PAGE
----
The consecration of Gene Robinson, as scandalous as it was, was not the shocker that the ordination of women was. There have always been bishops who have lived sinful lives, though perhaps not as openly as Robinson. But Robinson is, at least, fit matter for the Sacrament, whatever his attitude towards the other Sacraments, such as matrimony.
Accepting women into the priesthood, though, that's another matter (no pun intended): that's a fairly major theological split from the Tradition. The elevation of a woman to the episcopacy merely underscores that split, it does not make it worse. My old friend and mentor, Fr. Bob Duncan, now bishop of the Episcopal Diocese of Pittsburgh, summed up what the real problem here is:
"In many ways the election speaks for itself," Bishop Robert W. Duncan Jr. of Pittsburgh said in a statement. Bishop Duncan is the moderator of the Anglican Communion Network, a theologically conservative group of Episcopal dioceses. "For the Anglican Communion worldwide, this election reveals the continuing insensitivity and disregard of the Episcopal Church for the present dynamics of our global fellowship."It seems that certain communities within the Episcopal Church in the United States are happy to act unilaterally in certain matters (while criticizing the United States itself for acting unilaterally in other matters, one notes in passing). That is, in itself, not a good thing--communion requires some sort of consultation and regard for other points of view, not this "we're right and you're wrong" sort of thing. I suppose from their point of view, they are right and everyone else is wrong; no doubt they view the Roman Catholic Church as the institution that asserts itself to be right and all else wrong--but they have now effectively ended any chance of re-establishing intercommunion with Rome, let alone reunification. Rome must now turn to the East in its ecumenical efforts.
Clearly this is where the greatest tragedy lies--the end of all hope for intercommunion. But there is another element of sadness here, and that is the way in which women are being used for political purposes, usually with their own consent. It is, indeed, very desireable that women take positions in the church the allow them fully express their calling, but I think that there are some fundamental mistakes being made here. First is this idea that the only way fully to express one's calling is through a "leadership" position. Another is the idea that ordained ministry is, in itself, fundamentally a "leadership" position that should be sought principally as a means of fulfilling a perceived calling to "leadership". Ministers are supposed to minister, they are servants. It is an accident of our own political history that such roles are seen as "leadership" roles. The episcopacy, of course, is somewhat different, since it is, inded, literally, a position of "overseer" (< Gr. episkopos), but he who would be first.... Why is it, though, that we live in a time and a place where ordained ministry is viewed as an avenue of power, an office of leadership?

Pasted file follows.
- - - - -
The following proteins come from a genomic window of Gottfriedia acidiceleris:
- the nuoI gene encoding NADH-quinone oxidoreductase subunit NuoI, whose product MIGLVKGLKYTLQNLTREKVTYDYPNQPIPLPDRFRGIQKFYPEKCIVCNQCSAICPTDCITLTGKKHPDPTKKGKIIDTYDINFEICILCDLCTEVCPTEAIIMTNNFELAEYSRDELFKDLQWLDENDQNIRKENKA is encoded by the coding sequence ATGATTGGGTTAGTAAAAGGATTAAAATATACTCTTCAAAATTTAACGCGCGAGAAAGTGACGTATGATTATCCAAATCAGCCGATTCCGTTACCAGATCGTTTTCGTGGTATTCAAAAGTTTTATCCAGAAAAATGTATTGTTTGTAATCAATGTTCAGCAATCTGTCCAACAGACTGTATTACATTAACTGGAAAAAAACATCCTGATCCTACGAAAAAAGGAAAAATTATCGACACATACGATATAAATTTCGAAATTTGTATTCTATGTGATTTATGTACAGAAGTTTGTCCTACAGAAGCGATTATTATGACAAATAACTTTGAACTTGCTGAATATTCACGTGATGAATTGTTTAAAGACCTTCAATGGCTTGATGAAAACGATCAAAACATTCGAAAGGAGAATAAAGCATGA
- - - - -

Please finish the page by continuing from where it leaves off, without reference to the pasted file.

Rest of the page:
I am reminded, in all of this, of the role that women played among the Recusant Catholics during the 16th and 17th century. During that sad period of English history--already a harbinger of sadder periods to follow!--it was illegal to celebrate the Mass, and priests had to do their work surreptitiously. It was dangerous work, too, since the penalty was usually death, often involving horrible torture and mutilation along the way. The work would have been much more difficult than it was, though, had it not been for the brave help offered by women, particularly widows, who were able to take in the priests and hide them in their homes. These women risked their own lives to help provide service and ministry to their fellow Catholics, and without them it is fair to say that the history of Catholicism in England would have been very different (the Martyrology for tomorrow features one of these women, Blessed Margarite Ball, who was martyred for the help she gave to priests).
It is essential to find roles for women in the Church that recognize their inherent equality in human dignity but that do not transgress the clear teaching of the Church that they are not fit matter for admission to Holy Orders. The challenge here is to see that human dignity does not, in itself, require standing in a particular overseer position in order to be fully expressed, indeed, such dignity has nothing to do with being in one position rather than another.